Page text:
REVIVAL REALIZED, proclaimed the headline, over a byline from a prairie town where nothing notable had happened in—she couldn't be sure, but at least a couple of centuries—

What had her predecessor known, when they commissioned that statue?

She pulled a memo pad in from the corner of her desk and began to write.


The Deputy Director, arriving just a hair late to the office, found an utterly baffling memo in his inbox.

Dave—Can you take the Committee meeting this afternoon? Sorry about the short notice; I've got work to do in Lest We Forget.

What in Sidney's was so urgent as to send the Director away, without prior planning, to a place he'd never heard of, on a day the Senate expected her?

Not that he had the luxury of sitting around and thinking about it now. There were budget reports to reread.


The Director paused on the platform to look back at the Wildcat Express. She remembered wondering, as a junior librarian, why both it and the City of Metropolis stopped in Lest We Forget, the continent’s busiest rail routes crossing paths in this nothing of a town. Historical reasons, was all the books had said.

“Madam Director?” She turned back. A young Shade woman with a clipboard stood before her. She held out a hand, palm up. “Lyna Richards, Sturmkraw research group.”

The Director held out her own hand to where their palms would have touched, just long enough for a professional handshake. “I don't think I told anyone out here I was coming. Did the Archive send you?”

Lyna shook her head. “Better'n that. There's someone who wants to see you down in Memorial Park.” The look on her translucent face gave nothing away.

Bending down to pick up her suitcase, the Director finally got a good look at Lyna's clipboard. Beneath a newspaper clipping advertising some kind of “sunrise cure” patent medicine was that same wirephoto from the Gazette.

“Is this about St. Fay?”

Lyna set off through the station, and the Director scrambled to follow. “Your folks've been librarians just about forever, right?”

“As far back as we have records. There's an old family joke that my eight-greats-grandmother was the high priestess of something or other, but that's it.”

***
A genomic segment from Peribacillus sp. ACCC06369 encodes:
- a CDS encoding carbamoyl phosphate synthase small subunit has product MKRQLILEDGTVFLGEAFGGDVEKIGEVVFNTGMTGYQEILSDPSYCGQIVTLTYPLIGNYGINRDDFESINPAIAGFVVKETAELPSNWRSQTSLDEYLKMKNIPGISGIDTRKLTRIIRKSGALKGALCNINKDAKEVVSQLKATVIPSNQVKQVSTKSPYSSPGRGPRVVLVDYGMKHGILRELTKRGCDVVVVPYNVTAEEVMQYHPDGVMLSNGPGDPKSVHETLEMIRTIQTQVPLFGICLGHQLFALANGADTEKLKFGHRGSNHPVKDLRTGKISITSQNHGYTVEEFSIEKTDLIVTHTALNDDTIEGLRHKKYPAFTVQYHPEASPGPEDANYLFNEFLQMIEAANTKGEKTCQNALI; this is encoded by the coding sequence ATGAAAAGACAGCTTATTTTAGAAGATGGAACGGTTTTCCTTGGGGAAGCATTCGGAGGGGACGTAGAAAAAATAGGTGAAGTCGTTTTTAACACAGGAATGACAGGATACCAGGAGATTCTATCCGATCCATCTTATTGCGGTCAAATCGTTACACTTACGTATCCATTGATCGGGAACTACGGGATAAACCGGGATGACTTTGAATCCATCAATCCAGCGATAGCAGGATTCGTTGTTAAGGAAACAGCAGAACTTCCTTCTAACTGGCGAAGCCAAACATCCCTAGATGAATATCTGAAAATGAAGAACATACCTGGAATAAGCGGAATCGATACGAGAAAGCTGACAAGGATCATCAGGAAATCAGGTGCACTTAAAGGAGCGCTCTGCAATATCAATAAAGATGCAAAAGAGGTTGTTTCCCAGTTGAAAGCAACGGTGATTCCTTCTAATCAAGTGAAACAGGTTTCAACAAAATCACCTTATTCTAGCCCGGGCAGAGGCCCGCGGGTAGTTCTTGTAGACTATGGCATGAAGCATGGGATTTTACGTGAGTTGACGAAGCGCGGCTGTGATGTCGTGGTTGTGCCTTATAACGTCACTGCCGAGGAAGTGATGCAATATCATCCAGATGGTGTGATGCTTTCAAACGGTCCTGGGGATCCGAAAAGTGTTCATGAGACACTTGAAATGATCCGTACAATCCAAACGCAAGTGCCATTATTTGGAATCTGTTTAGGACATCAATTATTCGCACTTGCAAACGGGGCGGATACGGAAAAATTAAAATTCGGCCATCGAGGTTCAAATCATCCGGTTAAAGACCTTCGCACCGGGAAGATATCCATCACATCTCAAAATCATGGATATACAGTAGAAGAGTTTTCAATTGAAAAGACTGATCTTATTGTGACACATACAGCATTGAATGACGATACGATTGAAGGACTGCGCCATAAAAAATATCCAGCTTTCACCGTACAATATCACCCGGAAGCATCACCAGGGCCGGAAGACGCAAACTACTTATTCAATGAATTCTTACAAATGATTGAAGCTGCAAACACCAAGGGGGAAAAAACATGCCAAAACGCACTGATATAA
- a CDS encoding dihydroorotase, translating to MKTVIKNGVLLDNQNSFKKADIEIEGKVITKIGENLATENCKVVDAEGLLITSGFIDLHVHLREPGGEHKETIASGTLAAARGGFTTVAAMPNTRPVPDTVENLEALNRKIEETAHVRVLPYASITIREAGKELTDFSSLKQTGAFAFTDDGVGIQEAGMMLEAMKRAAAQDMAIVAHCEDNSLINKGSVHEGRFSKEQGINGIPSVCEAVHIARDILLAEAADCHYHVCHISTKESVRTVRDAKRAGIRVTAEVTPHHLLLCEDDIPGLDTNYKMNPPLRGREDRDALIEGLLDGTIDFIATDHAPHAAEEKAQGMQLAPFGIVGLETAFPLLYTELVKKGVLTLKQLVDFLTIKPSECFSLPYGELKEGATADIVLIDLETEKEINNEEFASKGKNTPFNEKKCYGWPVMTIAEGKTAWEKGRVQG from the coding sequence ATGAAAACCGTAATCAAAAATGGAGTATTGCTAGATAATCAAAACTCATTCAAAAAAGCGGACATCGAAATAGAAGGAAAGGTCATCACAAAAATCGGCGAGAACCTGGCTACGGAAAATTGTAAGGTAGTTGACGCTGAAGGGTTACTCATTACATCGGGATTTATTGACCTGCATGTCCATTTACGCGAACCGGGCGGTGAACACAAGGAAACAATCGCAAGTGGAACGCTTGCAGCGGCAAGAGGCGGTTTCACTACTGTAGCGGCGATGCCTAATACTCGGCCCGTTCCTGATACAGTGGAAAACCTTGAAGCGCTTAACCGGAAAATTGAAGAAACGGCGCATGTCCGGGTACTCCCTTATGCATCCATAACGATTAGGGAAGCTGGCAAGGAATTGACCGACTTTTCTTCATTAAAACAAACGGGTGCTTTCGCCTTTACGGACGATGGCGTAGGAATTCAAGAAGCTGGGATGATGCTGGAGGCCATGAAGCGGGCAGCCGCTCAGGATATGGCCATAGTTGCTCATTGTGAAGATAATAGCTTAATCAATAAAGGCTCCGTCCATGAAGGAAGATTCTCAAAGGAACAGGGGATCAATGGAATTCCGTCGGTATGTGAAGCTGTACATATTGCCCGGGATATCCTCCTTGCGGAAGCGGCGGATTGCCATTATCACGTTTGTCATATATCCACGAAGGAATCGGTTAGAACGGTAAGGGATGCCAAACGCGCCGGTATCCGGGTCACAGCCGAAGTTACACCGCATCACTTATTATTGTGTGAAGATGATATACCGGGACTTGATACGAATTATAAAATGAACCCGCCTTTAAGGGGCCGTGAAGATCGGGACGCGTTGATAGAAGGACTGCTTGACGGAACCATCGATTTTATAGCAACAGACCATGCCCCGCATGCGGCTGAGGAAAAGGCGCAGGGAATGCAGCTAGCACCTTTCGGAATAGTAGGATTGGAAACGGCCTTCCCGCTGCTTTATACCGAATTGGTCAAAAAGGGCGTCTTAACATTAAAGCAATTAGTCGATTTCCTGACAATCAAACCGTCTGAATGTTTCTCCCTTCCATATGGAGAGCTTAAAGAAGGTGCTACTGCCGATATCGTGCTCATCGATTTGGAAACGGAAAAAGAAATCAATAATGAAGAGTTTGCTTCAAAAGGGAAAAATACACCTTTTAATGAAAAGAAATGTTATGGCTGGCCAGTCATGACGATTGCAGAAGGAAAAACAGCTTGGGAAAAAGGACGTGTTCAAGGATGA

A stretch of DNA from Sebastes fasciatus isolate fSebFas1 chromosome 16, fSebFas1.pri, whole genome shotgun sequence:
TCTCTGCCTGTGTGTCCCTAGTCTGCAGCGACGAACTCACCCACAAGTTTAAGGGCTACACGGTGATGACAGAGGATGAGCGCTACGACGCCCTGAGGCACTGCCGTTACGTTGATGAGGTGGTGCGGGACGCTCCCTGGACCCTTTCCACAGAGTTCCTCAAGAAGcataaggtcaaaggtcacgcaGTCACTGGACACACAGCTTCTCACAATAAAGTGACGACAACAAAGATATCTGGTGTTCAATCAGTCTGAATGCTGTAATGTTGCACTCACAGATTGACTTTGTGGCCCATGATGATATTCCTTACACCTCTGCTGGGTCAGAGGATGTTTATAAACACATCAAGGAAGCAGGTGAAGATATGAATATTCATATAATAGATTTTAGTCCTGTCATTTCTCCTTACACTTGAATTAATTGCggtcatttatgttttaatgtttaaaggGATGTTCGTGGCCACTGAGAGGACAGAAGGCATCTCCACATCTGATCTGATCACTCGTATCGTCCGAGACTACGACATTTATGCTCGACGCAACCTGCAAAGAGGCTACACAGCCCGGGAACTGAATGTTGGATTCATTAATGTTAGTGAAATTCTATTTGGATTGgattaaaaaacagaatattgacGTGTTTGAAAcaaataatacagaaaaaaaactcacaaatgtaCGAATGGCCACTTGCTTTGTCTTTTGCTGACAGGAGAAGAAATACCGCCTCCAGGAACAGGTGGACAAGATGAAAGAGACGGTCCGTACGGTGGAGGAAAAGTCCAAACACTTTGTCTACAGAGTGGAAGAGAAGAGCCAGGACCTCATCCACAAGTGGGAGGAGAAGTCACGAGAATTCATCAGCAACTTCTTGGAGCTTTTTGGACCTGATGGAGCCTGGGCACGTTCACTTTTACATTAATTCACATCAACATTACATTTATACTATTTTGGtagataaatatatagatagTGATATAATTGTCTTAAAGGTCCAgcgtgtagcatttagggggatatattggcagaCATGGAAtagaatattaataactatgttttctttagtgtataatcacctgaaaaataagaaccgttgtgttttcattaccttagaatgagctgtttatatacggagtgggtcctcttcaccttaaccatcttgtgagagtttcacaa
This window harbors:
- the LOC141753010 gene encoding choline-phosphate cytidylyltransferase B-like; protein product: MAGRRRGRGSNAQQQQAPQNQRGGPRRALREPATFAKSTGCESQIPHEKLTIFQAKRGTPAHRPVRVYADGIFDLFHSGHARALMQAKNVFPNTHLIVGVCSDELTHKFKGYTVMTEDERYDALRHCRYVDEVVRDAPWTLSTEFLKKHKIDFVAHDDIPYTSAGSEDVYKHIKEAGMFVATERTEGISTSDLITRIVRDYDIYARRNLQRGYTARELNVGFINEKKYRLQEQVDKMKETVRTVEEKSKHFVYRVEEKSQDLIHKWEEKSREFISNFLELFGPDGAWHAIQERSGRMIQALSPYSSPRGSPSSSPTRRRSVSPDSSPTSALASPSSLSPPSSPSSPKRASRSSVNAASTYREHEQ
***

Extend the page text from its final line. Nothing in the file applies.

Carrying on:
“That'll be less of a joke in a minute. Firial's been lookin' for the descendants of her old priesthood, an' it sounds like you're the only one who's answered. Makes sense you're in the high priests' direct line.”

Dathius' pinfeathers. She had so many questions. “Firial?” was the first to make it out of her beak.

“She don't like bein' called Saint Fay. That's a name was come up with after the Cyclone to hide the history from the Metro. Credit to your ancestors, it worked well enough that you work for the Senate now. But she only answers to the name she gave herself.”

They were out of the station now, and crossing a quiet street into what could only be Memorial Park. Little sparks and swirls of magic faded into the Director's vision, all headed for the sixteen standing stones a little way away, in various states of disrepair, and the striped pavilion that cozied up to them. It felt like something in the current was converging here.

“So does she want me to be a priestess?”

“Nah, it sounds like she likes you where you are. Director of the biggest library on the continent? Keepin' it runnin' every year the Senate tries to cut taxes on itself? You're doin' Her work already. Besides, she's already got me trained up to speak for her, an' I get the sense she don't like changin' her mind much.”